By: Marie Huang
Each month, Rho Chi Post has the wonderful opportunity to sit down with an inspiring leader among the student pharmacists here at St. John’s University – someone who is not afraid to stand apart from the crowd and can be the change he or she wants to see in the world. This January, Jay Chadderwala, a 5th year PharmD candidate and last year’s National Patient Counseling Competition delegate for St. John’s, talks about the future, the secret to his perpetual happiness, and Franklin D. Roosevelt.
Q: I hear that you have participated twice in the National Patient Counseling Competition run by APhA-ASP! It seems like you involve yourself in a variety of extracurricular activities. What has been the most rewarding moment or project of your college career?
A: If I had to pin down my most rewarding project, it would be the National Patient Counseling Competition. When I was representing St. John’s University in Seattle, I was able to meet other students and pharmacists who were proudly promoting our profession in multiple ways just as I was. However, I must say, in general, the greatest reward comes whenever I am able to use the knowledge I have acquired from school to help patients with their medications.
Q: Patient interaction and counsel undoubtedly plays a vital role in our profession. At times, does working in a hospital limit a pharmacist’s connection with the patient in your opinion? What are you looking to do post-graduation?
A: No, I do not feel that working in a hospital limits a pharmacist’s connection with patients. In many institutions, I am seeing an expansion in the role of hospital pharmacists. During my IPPEs rotation at Winthrop Hospital, I saw pharmacists going to patients and asking about prior medication allergies, and now at NewYork-Presbyterian (NYP), I see pharmacists being part of the daily rounds. After graduation, I have my sights on completing a pharmacy residency because I feel the experience and knowledge I will get will help my patients in both the community and hospital setting.
Q: Your peers know you as a mentor – someone who is willing to help and is always smiling from ear and ear. How do you maintain what appears to be lower stress levels yet still find the time to help others?
A: My dad has a PhD in organic chemistry – for as long as I can remember, no matter how tired or busy he would be, he would always take the time to help me with my science homework assignments and with studying. I guess it was then natural for me to help my peers even though I was in the same ‘boat’ as them. As for the smile and low stress levels, I owe all of that to my pharmacy mentor, Joseph Thomas. When I first met him, he kept telling me, “Time will always pass at the same rate. Regardless of how bad things seem, put a smile on and ride it out.”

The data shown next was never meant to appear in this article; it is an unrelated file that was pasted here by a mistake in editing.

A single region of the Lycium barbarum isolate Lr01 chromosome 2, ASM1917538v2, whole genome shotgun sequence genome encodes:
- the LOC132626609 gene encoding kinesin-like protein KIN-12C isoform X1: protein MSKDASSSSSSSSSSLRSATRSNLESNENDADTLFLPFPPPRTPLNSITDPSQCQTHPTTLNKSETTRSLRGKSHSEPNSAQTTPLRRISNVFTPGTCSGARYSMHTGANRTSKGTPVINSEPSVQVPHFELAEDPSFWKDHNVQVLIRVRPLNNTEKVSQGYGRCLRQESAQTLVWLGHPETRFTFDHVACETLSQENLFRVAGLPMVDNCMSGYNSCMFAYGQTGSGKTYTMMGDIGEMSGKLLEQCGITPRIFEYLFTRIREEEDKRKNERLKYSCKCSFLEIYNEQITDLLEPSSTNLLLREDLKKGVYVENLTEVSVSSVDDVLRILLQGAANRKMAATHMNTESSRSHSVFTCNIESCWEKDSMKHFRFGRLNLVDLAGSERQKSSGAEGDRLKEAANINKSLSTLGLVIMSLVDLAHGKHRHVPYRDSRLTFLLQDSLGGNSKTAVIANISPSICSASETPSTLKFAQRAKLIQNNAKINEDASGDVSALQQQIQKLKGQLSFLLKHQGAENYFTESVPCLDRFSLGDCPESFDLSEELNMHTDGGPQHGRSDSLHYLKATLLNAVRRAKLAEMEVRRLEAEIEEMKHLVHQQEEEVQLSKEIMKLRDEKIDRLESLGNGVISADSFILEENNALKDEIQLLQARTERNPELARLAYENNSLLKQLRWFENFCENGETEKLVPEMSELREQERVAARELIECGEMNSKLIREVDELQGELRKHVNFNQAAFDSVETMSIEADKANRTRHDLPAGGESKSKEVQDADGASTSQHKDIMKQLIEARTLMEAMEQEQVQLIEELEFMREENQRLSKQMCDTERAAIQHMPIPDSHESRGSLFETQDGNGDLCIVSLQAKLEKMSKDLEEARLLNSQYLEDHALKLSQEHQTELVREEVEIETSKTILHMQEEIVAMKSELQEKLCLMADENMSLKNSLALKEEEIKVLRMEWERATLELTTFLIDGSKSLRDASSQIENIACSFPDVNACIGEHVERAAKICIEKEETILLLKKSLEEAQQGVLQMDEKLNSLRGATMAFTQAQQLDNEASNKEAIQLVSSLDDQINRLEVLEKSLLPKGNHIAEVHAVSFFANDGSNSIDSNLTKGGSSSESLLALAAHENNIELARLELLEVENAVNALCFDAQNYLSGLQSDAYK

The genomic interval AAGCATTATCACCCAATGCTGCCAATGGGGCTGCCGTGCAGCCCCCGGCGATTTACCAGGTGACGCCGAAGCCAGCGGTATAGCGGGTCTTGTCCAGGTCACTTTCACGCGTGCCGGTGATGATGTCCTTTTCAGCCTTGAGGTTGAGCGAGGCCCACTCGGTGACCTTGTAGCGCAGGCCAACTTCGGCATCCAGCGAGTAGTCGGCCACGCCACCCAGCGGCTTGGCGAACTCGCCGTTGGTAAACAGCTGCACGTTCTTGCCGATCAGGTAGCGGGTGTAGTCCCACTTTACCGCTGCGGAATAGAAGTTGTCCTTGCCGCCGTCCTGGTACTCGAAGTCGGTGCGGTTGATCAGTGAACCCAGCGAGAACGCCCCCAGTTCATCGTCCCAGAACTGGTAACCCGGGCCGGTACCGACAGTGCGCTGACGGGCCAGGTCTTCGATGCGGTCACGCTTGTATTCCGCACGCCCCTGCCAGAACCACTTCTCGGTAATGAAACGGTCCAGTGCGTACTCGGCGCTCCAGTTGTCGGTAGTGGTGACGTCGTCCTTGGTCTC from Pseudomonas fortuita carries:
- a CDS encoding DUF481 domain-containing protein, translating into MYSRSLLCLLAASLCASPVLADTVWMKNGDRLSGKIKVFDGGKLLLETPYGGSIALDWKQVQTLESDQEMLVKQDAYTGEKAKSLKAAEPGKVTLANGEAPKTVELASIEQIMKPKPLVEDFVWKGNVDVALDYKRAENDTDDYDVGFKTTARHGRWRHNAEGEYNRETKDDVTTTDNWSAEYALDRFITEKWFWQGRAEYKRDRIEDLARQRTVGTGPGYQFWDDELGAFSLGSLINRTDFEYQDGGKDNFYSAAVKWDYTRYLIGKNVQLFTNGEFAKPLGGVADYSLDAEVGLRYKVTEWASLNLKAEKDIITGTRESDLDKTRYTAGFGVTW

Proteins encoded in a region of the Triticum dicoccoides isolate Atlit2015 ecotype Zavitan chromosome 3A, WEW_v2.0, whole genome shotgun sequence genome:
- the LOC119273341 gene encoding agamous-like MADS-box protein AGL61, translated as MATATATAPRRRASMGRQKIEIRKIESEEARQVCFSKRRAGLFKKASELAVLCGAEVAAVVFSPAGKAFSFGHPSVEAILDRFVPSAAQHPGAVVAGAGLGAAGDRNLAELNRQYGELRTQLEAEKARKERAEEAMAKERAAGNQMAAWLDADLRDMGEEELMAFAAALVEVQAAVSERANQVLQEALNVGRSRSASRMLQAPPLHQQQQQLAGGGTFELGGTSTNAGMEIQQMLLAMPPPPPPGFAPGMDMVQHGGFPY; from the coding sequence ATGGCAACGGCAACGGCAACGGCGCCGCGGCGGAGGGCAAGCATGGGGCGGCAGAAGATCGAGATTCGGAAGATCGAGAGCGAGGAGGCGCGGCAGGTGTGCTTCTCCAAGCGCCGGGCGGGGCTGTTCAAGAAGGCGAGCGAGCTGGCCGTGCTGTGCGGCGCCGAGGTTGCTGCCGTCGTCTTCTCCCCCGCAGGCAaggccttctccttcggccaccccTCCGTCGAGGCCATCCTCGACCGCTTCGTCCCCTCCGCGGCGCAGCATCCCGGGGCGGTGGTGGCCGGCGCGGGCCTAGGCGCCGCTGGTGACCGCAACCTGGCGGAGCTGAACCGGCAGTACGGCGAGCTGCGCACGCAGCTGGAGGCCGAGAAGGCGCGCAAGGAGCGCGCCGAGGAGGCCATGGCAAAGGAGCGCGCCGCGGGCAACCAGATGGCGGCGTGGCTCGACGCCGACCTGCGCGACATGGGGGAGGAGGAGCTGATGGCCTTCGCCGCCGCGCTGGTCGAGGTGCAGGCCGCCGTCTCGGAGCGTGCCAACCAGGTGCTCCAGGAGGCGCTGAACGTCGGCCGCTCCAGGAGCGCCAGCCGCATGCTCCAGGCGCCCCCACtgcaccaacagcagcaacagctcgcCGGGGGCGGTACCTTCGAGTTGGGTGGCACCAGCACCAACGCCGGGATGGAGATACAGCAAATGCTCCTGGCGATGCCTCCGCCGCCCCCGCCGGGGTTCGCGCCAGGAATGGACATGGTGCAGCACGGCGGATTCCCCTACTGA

Q: Which rotation of yours are you looking forward to the most? Where exactly do you see yourself in ten years?
A: I am looking forward to the pharmacy education rotation with Dr. Kanmaz. After completing a residency, I would be interested in teaching at St. John’s University. I have been fortunate enough to have professors who have gone out of their way to help me understand a topic, and I think the best way to thank them is by continuing to pass on their teachings and their methods. Ten years from now, I see myself working as a clinical faculty member and a clinical manager.
Q: If you could choose one public figure, alive or dead, to have a fireside chat with, who would it be?
A: That is a hard question, but Franklin D. Roosevelt would be at the top of the list. The reason being: he had the courage to become president during one of the worst, if not THE worst, economic meltdown this country had ever faced. He expanded the role of the federal government, was Commander-in-Chief for the majority of WWII, and did all of this while being paralyzed from the waist down.
Q: If you were only allowed to have three drugs on a stranded island, what would they be and why?
A: I would take Augmentin as my broad-spectrum antibiotic, Benadryl for allergic reactions, and Aleve for pain in case I hurt myself.
Q: Great answer – and now for the most important question of all: Would you rather be able to walk on water forever or fly for three hours on three different occasions in your life?
A: When I was younger, one of my hobbies involved building model airplanes. Even though there is a limitation in being able to fly, I would prefer it to walking on water. Actually, having a limitation only makes the moments I use my flying ability more cherished, whereas if I could walk on water at anytime, I might just take that ability for granted. I guess it all comes down to too much of anything being just as bad as too little of something.
Q: Thanks for sitting down with us! It has been a pleasure. Do you have any last words for our readers?
A: Thank you for the interview, and as for last words, another phrase my mentor often says is, “Time waits for nobody.” I encourage everyone who has the opportunity to learn and experience more, whether related to pharmacy or life in general, to take the opportunity!
If you have any additional questions for Mr. Chadderwala, you may contact him at [email protected]